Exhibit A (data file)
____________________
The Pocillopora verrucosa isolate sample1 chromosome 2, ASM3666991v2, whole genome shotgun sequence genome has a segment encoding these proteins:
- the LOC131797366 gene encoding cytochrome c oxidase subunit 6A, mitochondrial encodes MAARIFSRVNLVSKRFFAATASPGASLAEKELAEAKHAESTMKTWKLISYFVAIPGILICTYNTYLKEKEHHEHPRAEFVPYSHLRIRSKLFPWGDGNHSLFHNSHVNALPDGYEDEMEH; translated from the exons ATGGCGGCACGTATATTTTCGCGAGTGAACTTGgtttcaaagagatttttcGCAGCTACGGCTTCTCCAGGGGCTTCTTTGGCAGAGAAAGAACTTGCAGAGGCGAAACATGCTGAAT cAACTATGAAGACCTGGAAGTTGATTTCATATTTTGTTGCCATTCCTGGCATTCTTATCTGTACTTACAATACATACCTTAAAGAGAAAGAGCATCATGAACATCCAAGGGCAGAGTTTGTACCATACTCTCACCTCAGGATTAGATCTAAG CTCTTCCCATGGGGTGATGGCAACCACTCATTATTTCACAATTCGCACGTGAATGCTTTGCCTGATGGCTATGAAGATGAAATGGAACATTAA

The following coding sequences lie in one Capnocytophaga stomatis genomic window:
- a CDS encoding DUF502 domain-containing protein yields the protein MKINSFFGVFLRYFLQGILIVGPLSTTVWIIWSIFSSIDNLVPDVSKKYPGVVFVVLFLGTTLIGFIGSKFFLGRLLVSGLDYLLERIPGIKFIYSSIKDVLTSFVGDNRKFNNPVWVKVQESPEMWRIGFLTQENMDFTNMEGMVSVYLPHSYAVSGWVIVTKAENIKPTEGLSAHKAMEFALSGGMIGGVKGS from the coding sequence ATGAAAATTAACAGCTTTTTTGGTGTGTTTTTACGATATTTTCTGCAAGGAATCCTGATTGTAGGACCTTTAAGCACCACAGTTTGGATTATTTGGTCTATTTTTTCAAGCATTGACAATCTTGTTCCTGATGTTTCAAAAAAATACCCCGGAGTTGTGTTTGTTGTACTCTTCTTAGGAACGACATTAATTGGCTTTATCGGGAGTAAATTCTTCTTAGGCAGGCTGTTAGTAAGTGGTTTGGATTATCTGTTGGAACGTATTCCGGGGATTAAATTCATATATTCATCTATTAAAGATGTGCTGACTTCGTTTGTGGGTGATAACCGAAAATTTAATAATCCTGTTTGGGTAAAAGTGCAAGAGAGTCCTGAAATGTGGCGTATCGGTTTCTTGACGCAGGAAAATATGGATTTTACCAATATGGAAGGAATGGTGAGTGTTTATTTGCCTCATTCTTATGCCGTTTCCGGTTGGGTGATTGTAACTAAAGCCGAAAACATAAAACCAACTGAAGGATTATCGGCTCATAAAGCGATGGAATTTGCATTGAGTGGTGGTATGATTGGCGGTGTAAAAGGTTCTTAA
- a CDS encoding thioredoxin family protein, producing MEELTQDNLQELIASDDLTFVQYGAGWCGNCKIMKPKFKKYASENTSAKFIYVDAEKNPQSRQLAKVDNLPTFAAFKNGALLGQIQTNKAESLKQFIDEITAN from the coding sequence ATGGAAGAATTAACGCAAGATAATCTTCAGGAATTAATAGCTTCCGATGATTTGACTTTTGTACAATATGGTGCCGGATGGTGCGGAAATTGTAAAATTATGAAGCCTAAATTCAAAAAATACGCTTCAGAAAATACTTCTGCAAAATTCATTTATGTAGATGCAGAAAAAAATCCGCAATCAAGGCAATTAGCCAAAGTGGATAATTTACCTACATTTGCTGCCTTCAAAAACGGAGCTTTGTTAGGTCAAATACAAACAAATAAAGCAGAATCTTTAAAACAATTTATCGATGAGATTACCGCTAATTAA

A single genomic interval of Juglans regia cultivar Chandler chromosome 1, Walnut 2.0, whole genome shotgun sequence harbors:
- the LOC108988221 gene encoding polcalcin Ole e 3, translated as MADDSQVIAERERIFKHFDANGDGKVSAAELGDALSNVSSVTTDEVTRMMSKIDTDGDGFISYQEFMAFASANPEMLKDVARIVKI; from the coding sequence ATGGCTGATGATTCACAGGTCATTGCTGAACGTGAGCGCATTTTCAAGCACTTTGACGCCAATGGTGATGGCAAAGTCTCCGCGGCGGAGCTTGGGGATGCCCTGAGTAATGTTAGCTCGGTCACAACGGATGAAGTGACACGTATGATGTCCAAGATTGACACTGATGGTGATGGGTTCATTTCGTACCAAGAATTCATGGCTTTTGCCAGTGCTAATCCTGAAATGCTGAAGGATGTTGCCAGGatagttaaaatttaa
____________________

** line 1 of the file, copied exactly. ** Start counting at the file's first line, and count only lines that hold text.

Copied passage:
The Pocillopora verrucosa isolate sample1 chromosome 2, ASM3666991v2, whole genome shotgun sequence genome has a segment encoding these proteins: